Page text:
Serious issues demand to be taken seriously. That’s what I was taught from an early age, despite the best efforts of Lenny Bruce and Abbie Hoffman, and it’s the unquestioned aphorism that drives newscasts, newspapers and documentaries. But The Daily Show and The Colbert Report proved that it’s possible to inform and inspire a swath of the population through witty, barbed dissections of current events. The latter will never replace the former, of course, but it’s an invaluable compliment.
Building on the idea that comedy opens people’s ears—to ugly realities and uncomfortable truths, Bay Area producers David Munro and Xandra Castleton made Stand Up Planet, a one-hour documentary following an Indian-American comic as he searches for comedic talent in some of the poorest areas in the world.
On one level, Stand Up Planet is an enlightened travelogue in which charismatic comic and host Hasan Minhaj ventures to India and South Africa in search of local comedians with the guts to take on social issues and the talent to get laughs. An important secondary goal is bringing a couple of those comedians to Los Angeles to perform at the Laugh Factory. In addition to offering a personal and career boon for the two aspiring talents, the gig could demonstrate that a given culture’s problems and humor can be deeply understood by another. Suffering may be universal, but so is empathy; is comedy?
“Traditional social issue documentaries leave out the ‘life goes on’ part, where people laugh and love, and just focus to an extreme on the problem,” Munro explains. “I think they not only leave out a big part of the story, but make people tune out when it’s presented that way. You can’t keep living if all there is is poverty and hopelessness.”
The producers looked at a lot of comics before settling on the likable, intelligent Minhaj (from MTV’s Failosophy) as Stand Up Planet’s host, guide and ringleader. It happened to be pilot season in L.A., and Minhaj had various options. He chose Stand Up Planet, in part, because he recognized that he was increasingly drawing on his own life for his stand-up act.
“He was in a time of discovery for his own work, and [the program] was an experience that would broaden his scope,” Munro says. “And also connect some dots, to go back to India and go through this Ralph Ellison experience. ‘What if my family hadn’t left? Would I have been a comedian? A computer engineer?’ It closed a circle, in a way, and opened one up.”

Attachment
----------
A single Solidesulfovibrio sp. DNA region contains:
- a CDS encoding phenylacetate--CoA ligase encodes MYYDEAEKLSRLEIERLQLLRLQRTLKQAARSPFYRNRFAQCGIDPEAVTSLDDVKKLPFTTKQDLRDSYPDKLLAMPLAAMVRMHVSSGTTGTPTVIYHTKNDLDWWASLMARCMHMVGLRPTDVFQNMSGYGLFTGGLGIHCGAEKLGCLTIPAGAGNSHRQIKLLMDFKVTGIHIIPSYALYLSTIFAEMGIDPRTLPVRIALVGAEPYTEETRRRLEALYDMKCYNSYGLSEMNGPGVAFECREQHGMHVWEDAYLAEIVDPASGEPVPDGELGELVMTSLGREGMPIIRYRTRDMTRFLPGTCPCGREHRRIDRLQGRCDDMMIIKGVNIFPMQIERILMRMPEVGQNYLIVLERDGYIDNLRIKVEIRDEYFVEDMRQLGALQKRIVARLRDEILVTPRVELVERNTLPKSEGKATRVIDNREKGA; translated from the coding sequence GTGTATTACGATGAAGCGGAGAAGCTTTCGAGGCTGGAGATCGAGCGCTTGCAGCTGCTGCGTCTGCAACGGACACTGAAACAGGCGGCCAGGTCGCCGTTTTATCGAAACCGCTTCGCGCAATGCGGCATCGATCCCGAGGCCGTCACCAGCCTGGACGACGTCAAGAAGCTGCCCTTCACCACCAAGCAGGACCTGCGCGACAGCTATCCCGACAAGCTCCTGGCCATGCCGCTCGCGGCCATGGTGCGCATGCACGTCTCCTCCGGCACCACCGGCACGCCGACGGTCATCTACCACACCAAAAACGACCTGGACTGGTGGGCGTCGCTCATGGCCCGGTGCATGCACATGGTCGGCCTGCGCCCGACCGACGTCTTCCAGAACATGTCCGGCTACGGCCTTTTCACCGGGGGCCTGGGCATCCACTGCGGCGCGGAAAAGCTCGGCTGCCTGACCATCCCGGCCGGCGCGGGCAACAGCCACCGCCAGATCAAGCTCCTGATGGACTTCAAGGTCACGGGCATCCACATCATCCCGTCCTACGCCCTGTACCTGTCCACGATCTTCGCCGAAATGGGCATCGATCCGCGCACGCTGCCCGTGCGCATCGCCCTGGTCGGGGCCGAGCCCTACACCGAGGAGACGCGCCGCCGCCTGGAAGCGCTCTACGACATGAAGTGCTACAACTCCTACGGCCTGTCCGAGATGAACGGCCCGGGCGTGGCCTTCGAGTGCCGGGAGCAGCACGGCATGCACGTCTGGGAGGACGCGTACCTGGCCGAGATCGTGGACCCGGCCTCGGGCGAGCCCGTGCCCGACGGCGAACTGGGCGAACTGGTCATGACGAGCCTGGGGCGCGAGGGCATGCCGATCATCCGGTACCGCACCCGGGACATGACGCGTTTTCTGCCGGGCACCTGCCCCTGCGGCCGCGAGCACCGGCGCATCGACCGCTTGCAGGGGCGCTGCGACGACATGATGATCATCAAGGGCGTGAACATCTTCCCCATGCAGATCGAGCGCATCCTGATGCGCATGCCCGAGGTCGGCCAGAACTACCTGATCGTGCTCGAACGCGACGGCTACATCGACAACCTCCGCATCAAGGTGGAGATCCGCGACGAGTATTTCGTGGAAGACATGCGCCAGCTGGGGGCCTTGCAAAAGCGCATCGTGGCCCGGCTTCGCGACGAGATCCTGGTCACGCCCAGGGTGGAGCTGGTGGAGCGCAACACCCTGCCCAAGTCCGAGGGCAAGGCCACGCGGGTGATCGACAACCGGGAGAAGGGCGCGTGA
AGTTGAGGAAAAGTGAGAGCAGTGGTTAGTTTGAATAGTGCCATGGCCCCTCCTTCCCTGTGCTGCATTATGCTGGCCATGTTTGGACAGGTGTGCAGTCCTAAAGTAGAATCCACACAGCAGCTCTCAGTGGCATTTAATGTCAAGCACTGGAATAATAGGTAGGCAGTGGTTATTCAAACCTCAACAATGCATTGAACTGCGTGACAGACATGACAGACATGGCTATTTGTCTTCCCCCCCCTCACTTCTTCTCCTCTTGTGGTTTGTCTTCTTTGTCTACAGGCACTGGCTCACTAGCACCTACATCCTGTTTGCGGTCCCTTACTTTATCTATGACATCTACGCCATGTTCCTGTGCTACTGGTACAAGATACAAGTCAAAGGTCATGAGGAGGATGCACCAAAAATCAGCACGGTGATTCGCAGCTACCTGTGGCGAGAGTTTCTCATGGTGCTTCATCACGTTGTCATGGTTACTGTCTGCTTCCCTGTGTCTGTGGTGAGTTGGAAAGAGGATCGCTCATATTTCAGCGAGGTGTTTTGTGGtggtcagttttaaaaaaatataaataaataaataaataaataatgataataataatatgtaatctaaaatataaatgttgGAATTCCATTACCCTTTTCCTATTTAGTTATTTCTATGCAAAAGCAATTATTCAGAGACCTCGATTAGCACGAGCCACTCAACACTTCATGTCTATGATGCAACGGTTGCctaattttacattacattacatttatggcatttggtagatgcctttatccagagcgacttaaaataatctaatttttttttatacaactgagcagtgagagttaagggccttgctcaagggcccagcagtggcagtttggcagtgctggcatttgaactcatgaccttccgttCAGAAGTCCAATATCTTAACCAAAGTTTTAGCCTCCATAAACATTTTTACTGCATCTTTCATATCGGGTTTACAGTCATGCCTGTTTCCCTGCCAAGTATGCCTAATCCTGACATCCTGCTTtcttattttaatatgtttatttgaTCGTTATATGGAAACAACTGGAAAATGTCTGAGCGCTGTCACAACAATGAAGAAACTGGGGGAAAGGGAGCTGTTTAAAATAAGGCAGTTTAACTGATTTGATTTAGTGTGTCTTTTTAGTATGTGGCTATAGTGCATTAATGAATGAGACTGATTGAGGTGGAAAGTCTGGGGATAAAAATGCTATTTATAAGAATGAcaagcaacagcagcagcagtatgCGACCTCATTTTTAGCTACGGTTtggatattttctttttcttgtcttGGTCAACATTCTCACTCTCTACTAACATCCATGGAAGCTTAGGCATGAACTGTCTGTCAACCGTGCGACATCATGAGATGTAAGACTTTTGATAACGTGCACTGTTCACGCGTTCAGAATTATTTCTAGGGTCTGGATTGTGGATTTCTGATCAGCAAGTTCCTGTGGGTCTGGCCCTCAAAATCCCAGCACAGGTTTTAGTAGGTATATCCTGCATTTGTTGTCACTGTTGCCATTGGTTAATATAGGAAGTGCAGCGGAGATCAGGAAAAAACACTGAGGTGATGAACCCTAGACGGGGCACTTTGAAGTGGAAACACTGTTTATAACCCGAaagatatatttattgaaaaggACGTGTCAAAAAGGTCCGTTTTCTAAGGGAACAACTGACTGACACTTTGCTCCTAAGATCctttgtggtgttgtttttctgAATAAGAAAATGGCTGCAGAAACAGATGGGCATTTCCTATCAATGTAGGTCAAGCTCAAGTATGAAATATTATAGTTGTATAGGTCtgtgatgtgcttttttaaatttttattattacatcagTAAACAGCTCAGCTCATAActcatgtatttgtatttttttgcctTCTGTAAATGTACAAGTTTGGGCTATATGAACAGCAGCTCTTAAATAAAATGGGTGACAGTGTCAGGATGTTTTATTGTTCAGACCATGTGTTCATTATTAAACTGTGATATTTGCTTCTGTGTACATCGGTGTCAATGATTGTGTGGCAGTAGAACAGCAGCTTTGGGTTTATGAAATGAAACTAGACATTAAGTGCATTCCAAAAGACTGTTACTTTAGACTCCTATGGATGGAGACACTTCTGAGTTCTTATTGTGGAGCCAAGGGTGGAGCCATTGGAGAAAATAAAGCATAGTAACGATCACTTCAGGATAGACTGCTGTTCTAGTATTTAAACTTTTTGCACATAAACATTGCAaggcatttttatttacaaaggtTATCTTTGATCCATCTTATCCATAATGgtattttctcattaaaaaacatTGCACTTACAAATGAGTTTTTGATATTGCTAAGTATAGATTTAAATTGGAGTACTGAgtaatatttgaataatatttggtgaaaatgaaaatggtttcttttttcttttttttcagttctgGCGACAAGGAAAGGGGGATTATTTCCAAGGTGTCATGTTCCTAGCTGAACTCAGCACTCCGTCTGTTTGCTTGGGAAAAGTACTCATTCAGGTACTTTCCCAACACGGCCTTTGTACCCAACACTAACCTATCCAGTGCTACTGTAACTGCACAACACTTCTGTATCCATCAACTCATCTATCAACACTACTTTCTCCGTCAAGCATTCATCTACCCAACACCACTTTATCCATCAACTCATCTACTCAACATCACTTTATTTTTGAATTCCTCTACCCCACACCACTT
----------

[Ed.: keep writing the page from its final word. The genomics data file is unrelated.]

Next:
Minhaj’s trip to Mumbai uncovers a handful of courageous, outspoken English-language comics who primarily perform in small venues such as restaurants. Their audience largely consists of young, educated elites, but that’s an influential segment of the population. On the street, bulky comic Tanmay Bhat takes Minhat on a neighborhood tour to illustrate the reality behind one of his most trenchant bits: 54 percent of Indians defecate outdoors. Every day, 1,600 children die of sanitation-related illnesses.
In Johannesburg, Minhaj and the filmmakers encounter black stars who launched their careers with daring sketch-comedy shows that made fun of the tendency to blame now-banned apartheid for every ill.
“Everyone was walking on eggshells, no one wanted to touch the third rail of flat-out truth,” Munro says. “The comics were willing to. Some of the stuff they did on the TV show caught a lot of flak from the government.”
Stand Up Planet goes to great pains to avoid condescending to the native comics and populations, which should be commended. At the same time, Munro says he sees the progression and history of American comedy mirrored in India and South Africa.
“Before stand-up, just like in this country, mass-appeal mainstream comedy tends to be broad, almost like vaudeville,” he explains. “So what we saw in these countries was an accelerated evolution of what happened here. The performers start out as filler (on a long bill) and slowly become the main draw.”
One of the surprising thing about Stand Up Planet is when the scouted talent that were invited to L.A. at Minhaj’s invitation are treated to a private visit with Bill Cosby, which rocks their world.
“The way it works for me is as the passing of the torch, that dangerous comedy is not a new invention,” Munro says. “It’s going to the mountain,” Castleton concurs. “All these comics grew up watching The Cosby Show.”
The show also had a huge impact in South Africa, simply by depicting that a black man and his wife could be professionals and live in a nice house. According to Munro, the inmates on Robben Island used to write in sand, recounting what happened the night before on The Cosby Show.
In other words, never discount the power of comedy. Stand Up Planet carries on the fight with a contemporary voice and ample laughs.
Stand Up Planet has its broadcast premiere Wednesday, May 14 on Link TV, Pivot and KCET.
For more information, visit www.standupplanet.org.
Funding for KQED Arts is provided by The William and Flora Hewlett Foundation.
Support is also provided by Yogen and Peggy Dalal, Diane B. Wilsey, the Kenneth Rainin Foundation, the John S. and James L. Knight Foundation, Helen Sarah Steyer, the William and Gretchen Kimball Fund, and the members of KQED